4. Kevin Williams, DT
Kevin Williams has been one of the most dominant anchors in the league for the past decade. However, not only is the 33-year-old Williams past his peak, but pure two-gapping nose tackles like him are no longer a particularly valuable commodity, as defenses are trying to get smaller and faster in order to combat offensive spread concepts.
Still, the running game is not insignificant, and having a capable foundation in the middle remains essential. Williams is no longer an All-Pro-quality player, but a plus-4.4 grade against the run last season proved that he is still a capable starting defensive tackle.
Williams' declining sack totals (just 5.5 over the past two seasons) also means he is effectively a two-down player at this point. Nonetheless, a durable run-stuffer and respected veteran presence is not worthless, and Williams could certainly help a team without much proven depth up the middle.
Thus far, no teams have contacted Williams about a possible visit. Though Williams has traditionally been a 4-3 defensive tackle, his skill set makes sense for the 0-technique on a 3-4 team like the Falcons or Titans.
3. Miles Austin, WR
Miles Austin was one of the victims of Dallas' cap mismanagement, receiving the ax from the cap-strapped Cowboys this offseason. However, while Austin is not the No. 1 receiver he was in 2009 and 2010, he still belongs as at least a capable third receiver—perhaps more if he can recapture some of his pre-injury form.
Indeed, nagging injuries having limited Austin at times over the last three years, with a hamstring sabotaging much of his 2013 season. Consequently, Austin has seen a steady dip in his previously explosive form—his yards-per-reception marks have declined, going from 16.3 in his breakout 2009 season to 10.2 last year.
Even when healthy, Austin played a more limited role in the Cowboys offense. He played just 542 snaps in 2013, and apart from an 11-target game in Week 1 against the Giants, Austin did not receive more than four targets in any of the other 10 games he played in last year.
While he can no longer be the focal point for an offense, Austin can provide a low-risk, outside-the-numbers target for a receiver-needy team. The Browns, Jaguars and Raiders could all conceivably kick the tires on someone who was once one of the league's most explosive targets.
2. Chris Johnson, RB
Former 2,000-yard rusher Chris Johnson is easily the biggest name on the free-agent market, though he is no longer the game-breaker he has been in the past. Johnson demonstrated declining skills and petulance towards the end of his Titans tenure, which are traits that would typically drive teams away.
Still, in an enormously depressed running back market, Johnson at least figures to provide decent value to his new team. Johnson should surpass the $3.5 million annual value set by Ben Tate, Toby Gerhart and Donald Brown, but not by much.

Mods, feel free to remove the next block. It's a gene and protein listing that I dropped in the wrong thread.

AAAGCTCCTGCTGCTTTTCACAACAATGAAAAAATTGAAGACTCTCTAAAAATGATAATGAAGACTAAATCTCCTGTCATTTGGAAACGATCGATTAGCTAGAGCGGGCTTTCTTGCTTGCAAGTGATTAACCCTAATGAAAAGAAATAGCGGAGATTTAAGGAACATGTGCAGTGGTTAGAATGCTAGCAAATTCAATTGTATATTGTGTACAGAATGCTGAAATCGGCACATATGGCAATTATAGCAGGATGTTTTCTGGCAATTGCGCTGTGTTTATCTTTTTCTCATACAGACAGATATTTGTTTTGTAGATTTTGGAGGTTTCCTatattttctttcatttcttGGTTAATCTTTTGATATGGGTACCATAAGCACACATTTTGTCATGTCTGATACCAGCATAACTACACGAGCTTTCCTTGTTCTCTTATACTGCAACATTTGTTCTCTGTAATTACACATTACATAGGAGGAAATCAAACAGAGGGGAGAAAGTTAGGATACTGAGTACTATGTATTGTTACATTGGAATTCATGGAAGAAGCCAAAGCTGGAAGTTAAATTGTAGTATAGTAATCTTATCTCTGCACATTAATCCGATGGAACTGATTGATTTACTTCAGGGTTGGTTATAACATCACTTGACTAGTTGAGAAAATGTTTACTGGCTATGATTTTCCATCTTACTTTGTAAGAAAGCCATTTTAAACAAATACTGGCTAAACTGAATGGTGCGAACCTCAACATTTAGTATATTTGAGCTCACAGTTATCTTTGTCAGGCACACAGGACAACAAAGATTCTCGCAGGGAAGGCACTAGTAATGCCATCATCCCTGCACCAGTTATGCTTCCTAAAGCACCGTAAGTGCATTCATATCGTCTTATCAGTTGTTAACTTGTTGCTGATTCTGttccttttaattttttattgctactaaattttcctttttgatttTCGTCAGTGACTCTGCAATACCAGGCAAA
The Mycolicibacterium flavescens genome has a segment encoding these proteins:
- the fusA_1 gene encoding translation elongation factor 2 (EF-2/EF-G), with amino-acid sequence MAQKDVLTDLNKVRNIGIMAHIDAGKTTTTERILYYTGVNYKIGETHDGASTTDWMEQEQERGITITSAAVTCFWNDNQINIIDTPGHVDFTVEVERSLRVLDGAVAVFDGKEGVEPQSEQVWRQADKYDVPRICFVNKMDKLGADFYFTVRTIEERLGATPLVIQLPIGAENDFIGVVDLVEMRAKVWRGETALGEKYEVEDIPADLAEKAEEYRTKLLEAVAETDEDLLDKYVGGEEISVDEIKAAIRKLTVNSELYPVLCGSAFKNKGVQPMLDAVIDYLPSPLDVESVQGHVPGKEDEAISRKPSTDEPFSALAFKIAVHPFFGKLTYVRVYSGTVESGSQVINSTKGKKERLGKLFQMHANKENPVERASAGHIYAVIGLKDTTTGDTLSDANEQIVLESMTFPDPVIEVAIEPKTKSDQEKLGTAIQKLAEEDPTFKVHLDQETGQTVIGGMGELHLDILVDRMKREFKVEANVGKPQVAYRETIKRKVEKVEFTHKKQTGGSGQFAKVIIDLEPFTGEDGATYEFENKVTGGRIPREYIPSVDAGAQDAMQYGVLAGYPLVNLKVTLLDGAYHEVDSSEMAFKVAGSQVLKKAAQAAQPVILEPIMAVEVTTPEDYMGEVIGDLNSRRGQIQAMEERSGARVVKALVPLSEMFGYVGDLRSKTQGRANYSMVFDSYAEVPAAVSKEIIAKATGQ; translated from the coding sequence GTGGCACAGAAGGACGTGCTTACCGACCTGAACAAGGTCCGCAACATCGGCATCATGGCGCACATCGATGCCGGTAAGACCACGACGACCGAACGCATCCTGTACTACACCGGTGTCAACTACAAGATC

ESPN's Adam Schefter notes that the Jets, Dolphins, Bills and Falcons all had interest in trading for Johnson, but they ultimately declined to pull the trigger. If Johnson were to take a one-year deal in order to try to re-establish his value under different market parameters in 2015, he could be a bargain for any team in need of someone to take an extra 15 carries per game.
Make no mistake, Johnson is in decline. Last year, he ranked third-worst in PFF's Elusive Rating metric, and he ranked 23rd in breakaway percentage (percent of runs that went for at least 15 yards). But while he may not be fit for workhorse duties, someone will take a chance on Johnson's speed and track record.
1. Anthony Spencer, DE/OLB
A common refrain among the players on this list is a significant question mark, as a surefire starter would have been snatched up by now. However, while microfracture surgery is no joke, Anthony Spencer may be the likeliest to make a positive impact on a new team in 2014.
Spencer missed nearly the entire 2013 season with a left knee injury. Still, with 11.0 sacks in 2012, the 30-year-old Spencer was excellent in his most recent healthy season. That year, his 40 total pressures made him the fourth-ranked 3-4 outside linebacker in terms of pass-rushing productivity.
ESPN.com's Todd Archer opined that Spencer would return to Dallas, though the veteran linebacker has already visited the Giants this offseason, per Brandon George of the Dallas Morning News. Given his past success in the 3-4 scheme, a team like the Jets, Eagles or Texans could make sense.
Spencer is not a can't-miss signing, and like the other free agents on this list, he could prove irrelevant in the upcoming season. But even though strengthening the middle class of a roster is not particularly sexy, the unheralded free-agent activity in April and beyond lays the foundation for a complete roster and successful showing in the fall.